Functional Analysis of BORIS, A Novel DNA-binding Protein

Institution: Lawrence Berkeley National Laboratory
Investigator(s): Paul Yaswen, Ph.D. -
Award Cycle: 2003 (Cycle IX) Grant #: 9WB-0193 Award: $92,426
Award Type: STEP Award
Research Priorities
Biology of the Breast Cell>Biology of the Normal Breast: the starting point



Initial Award Abstract (2003)
Abundant evidence supports the theory that cancer progression is driven by mutations of specific genes and their aberrant or inappropriate biochemical functions. Numerous laboratories, including ours, are exploring the normal and abnormal functions of genes frequently found to be altered in breast cancer cells in the belief that better understanding of these functions will help us to design less toxic and more efficacious therapies, and preventative regimens. Our laboratory has pioneered the development and use of cultured human mammary epithelial cells (HMEC), the cell type from which most breast cancers originate. We use this system as an experimental model to gain information about how genetic changes lead to the deregulated growth, survival, and invasive properties (transformation) that are the defining features of breast cancer.

Recently a new gene has been identified that corresponds to a region of chromosome 20 that frequently undergoes mutations in a high proportion of breast cancers, and is believed to be the site of one or more uncharacterized oncogenes (cancer genes). This gene, BORIS, is normally only used in specific cells in human testes where it aids in the production of sperm. When used inappropriately, as it is in many breast cancer cells, the BORIS gene may produce a protein that interferes with the ability of another protein, CTCF, to suppress unlimited growth and tumor formation. Our studies are intended to determine exactly what functions are altered in BORIS-expressing cells, and how these altered functions might contribute to cancer progression.

We will use our well-characterized HMEC culture system to determine precisely when, during the course of early transition to cancer, HMEC start to aberrantly use the BORIS gene to make protein, and correlate this timing with other key events. To determine directly whether BORIS is an oncogene which actually causes transformation on its own or in concert with other changes, we will artificially engineer HMEC from normal breast tissue to make BORIS protein and/or other oncogene products. We will then subject these and control cells to tests for transformation-related changes, such as the ability to divide and make more cells indefinitely. The results of these tests will enable us to determine what biochemical pathways are disrupted by the aberrant presence of BORIS protein, and how this may contribute to human breast cancer progression.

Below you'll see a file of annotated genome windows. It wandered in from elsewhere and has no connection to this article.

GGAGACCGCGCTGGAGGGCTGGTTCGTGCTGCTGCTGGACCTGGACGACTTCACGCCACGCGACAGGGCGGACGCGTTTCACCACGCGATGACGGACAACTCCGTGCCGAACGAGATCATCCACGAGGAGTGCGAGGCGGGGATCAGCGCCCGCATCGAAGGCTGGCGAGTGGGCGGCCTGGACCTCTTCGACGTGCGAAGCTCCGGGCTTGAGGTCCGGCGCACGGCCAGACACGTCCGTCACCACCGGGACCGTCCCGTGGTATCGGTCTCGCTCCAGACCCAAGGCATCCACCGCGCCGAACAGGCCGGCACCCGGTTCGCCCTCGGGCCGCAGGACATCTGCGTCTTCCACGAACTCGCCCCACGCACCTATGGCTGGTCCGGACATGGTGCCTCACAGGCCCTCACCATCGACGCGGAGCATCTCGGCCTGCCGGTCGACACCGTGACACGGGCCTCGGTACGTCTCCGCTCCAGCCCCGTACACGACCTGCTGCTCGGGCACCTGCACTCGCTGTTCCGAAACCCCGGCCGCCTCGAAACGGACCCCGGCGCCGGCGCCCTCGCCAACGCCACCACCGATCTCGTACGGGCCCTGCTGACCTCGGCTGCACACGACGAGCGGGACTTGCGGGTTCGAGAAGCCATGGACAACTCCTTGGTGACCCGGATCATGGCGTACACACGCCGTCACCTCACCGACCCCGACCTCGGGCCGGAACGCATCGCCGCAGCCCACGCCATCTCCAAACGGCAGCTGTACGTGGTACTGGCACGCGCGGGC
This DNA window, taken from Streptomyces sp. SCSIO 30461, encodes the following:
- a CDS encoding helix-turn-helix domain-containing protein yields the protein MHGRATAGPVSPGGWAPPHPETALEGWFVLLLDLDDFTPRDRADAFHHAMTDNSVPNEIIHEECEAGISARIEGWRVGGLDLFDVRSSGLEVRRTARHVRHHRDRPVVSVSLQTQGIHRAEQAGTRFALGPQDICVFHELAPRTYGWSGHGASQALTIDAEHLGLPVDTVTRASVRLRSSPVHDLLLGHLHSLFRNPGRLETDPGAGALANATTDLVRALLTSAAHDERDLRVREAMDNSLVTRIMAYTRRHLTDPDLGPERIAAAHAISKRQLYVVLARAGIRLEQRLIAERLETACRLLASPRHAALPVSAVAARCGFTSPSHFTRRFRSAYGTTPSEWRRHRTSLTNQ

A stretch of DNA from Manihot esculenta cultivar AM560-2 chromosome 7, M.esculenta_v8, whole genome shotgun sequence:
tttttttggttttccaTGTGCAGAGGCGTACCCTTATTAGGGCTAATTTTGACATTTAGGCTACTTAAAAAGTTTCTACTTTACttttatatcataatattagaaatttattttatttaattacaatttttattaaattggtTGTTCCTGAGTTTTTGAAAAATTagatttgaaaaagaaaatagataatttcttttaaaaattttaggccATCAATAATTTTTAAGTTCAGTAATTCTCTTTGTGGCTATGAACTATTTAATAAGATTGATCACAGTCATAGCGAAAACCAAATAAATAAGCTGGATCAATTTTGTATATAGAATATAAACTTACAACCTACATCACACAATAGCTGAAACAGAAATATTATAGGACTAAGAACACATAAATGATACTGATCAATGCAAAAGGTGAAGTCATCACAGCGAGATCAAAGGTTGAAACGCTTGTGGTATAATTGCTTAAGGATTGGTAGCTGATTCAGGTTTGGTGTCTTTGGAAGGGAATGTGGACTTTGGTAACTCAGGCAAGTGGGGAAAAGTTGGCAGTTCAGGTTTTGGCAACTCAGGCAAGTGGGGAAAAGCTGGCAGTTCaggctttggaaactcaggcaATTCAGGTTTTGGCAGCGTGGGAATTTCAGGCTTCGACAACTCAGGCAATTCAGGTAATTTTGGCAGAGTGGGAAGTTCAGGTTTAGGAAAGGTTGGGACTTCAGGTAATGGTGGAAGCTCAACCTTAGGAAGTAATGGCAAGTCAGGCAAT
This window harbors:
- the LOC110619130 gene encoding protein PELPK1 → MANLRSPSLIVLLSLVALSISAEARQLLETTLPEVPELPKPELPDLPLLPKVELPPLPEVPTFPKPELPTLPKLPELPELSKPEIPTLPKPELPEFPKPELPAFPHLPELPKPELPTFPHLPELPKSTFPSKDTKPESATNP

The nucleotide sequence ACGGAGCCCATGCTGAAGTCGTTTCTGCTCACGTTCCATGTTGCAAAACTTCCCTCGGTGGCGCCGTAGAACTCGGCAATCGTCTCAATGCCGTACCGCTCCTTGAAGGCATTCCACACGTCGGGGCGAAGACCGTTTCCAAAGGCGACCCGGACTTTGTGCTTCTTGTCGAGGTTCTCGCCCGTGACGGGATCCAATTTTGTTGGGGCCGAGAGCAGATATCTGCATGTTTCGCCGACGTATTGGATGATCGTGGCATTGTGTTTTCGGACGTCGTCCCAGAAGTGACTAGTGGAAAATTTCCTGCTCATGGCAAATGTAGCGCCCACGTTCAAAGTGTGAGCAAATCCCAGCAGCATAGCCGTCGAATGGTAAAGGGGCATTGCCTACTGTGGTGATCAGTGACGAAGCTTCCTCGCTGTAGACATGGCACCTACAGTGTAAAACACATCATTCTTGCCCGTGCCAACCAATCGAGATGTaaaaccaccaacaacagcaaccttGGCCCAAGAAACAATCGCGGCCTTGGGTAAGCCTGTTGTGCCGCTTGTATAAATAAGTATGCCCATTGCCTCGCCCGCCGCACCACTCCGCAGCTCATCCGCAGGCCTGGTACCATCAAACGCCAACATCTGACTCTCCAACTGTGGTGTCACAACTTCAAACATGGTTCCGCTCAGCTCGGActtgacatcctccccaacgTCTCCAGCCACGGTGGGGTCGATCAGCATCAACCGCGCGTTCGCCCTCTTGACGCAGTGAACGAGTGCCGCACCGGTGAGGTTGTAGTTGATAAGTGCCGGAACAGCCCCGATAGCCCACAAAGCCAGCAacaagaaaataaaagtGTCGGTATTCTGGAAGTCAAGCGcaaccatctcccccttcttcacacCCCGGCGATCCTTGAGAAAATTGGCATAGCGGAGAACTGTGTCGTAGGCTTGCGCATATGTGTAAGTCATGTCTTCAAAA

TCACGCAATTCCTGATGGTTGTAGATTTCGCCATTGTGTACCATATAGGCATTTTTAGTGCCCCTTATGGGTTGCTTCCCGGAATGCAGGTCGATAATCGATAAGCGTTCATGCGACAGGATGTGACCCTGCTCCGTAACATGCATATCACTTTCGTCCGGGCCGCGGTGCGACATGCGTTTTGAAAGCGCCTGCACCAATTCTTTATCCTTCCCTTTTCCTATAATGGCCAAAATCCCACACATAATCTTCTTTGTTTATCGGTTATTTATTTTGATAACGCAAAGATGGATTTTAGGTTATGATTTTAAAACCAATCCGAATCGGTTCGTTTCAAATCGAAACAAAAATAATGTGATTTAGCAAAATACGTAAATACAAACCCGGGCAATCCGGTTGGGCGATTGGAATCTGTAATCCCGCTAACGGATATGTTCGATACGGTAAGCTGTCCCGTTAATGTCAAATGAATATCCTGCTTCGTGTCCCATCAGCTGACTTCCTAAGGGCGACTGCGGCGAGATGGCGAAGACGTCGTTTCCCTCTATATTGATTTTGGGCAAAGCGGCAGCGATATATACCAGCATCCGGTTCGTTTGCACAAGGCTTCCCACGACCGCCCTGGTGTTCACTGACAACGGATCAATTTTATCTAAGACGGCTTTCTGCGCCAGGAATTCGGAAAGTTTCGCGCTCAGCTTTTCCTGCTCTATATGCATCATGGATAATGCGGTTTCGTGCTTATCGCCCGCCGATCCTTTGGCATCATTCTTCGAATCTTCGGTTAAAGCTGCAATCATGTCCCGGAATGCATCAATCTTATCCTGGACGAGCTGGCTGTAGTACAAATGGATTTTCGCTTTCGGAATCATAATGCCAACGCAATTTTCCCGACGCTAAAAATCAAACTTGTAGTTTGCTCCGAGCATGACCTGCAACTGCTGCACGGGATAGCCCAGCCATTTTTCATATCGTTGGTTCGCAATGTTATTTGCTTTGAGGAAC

Our unique HMEC culture system allows us to study a) cellular responses to specific changes under conditions where other potential variables are controlled, and b) characteristics that may be uniquely human and thus not amenable to study using animal models. Moreover, the system uses cells, derived from normal breast tissue, which have not undergone changes often seen in immortal cells or cells derived from tumors, which might complicate the analysis of putative oncogenes.